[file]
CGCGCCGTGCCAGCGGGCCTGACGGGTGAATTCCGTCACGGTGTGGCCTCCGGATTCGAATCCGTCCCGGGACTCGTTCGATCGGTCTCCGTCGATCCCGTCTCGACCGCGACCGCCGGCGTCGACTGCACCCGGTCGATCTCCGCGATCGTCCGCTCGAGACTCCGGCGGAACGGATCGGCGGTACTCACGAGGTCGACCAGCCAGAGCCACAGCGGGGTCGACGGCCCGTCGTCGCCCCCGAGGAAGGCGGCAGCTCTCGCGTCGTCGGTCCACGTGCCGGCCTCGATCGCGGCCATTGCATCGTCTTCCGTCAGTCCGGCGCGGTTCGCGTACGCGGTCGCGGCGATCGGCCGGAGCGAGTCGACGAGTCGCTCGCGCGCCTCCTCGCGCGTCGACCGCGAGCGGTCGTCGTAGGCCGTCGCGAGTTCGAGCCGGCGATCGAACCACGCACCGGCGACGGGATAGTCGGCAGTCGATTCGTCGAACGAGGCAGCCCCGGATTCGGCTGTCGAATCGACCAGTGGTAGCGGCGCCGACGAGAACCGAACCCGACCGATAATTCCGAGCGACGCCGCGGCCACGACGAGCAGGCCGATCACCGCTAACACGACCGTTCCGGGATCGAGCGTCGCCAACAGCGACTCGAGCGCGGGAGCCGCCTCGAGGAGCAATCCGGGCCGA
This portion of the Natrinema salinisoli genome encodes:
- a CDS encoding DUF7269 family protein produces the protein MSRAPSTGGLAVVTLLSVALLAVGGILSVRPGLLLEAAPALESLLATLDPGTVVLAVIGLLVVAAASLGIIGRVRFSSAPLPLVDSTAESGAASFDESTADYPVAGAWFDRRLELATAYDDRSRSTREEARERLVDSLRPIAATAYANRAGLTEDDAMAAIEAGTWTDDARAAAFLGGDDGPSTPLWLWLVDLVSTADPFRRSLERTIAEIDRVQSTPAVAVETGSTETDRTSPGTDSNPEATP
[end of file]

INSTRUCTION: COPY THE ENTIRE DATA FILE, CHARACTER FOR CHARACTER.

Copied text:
CGCGCCGTGCCAGCGGGCCTGACGGGTGAATTCCGTCACGGTGTGGCCTCCGGATTCGAATCCGTCCCGGGACTCGTTCGATCGGTCTCCGTCGATCCCGTCTCGACCGCGACCGCCGGCGTCGACTGCACCCGGTCGATCTCCGCGATCGTCCGCTCGAGACTCCGGCGGAACGGATCGGCGGTACTCACGAGGTCGACCAGCCAGAGCCACAGCGGGGTCGACGGCCCGTCGTCGCCCCCGAGGAAGGCGGCAGCTCTCGCGTCGTCGGTCCACGTGCCGGCCTCGATCGCGGCCATTGCATCGTCTTCCGTCAGTCCGGCGCGGTTCGCGTACGCGGTCGCGGCGATCGGCCGGAGCGAGTCGACGAGTCGCTCGCGCGCCTCCTCGCGCGTCGACCGCGAGCGGTCGTCGTAGGCCGTCGCGAGTTCGAGCCGGCGATCGAACCACGCACCGGCGACGGGATAGTCGGCAGTCGATTCGTCGAACGAGGCAGCCCCGGATTCGGCTGTCGAATCGACCAGTGGTAGCGGCGCCGACGAGAACCGAACCCGACCGATAATTCCGAGCGACGCCGCGGCCACGACGAGCAGGCCGATCACCGCTAACACGACCGTTCCGGGATCGAGCGTCGCCAACAGCGACTCGAGCGCGGGAGCCGCCTCGAGGAGCAATCCGGGCCGA
This portion of the Natrinema salinisoli genome encodes:
- a CDS encoding DUF7269 family protein produces the protein MSRAPSTGGLAVVTLLSVALLAVGGILSVRPGLLLEAAPALESLLATLDPGTVVLAVIGLLVVAAASLGIIGRVRFSSAPLPLVDSTAESGAASFDESTADYPVAGAWFDRRLELATAYDDRSRSTREEARERLVDSLRPIAATAYANRAGLTEDDAMAAIEAGTWTDDARAAAFLGGDDGPSTPLWLWLVDLVSTADPFRRSLERTIAEIDRVQSTPAVAVETGSTETDRTSPGTDSNPEATP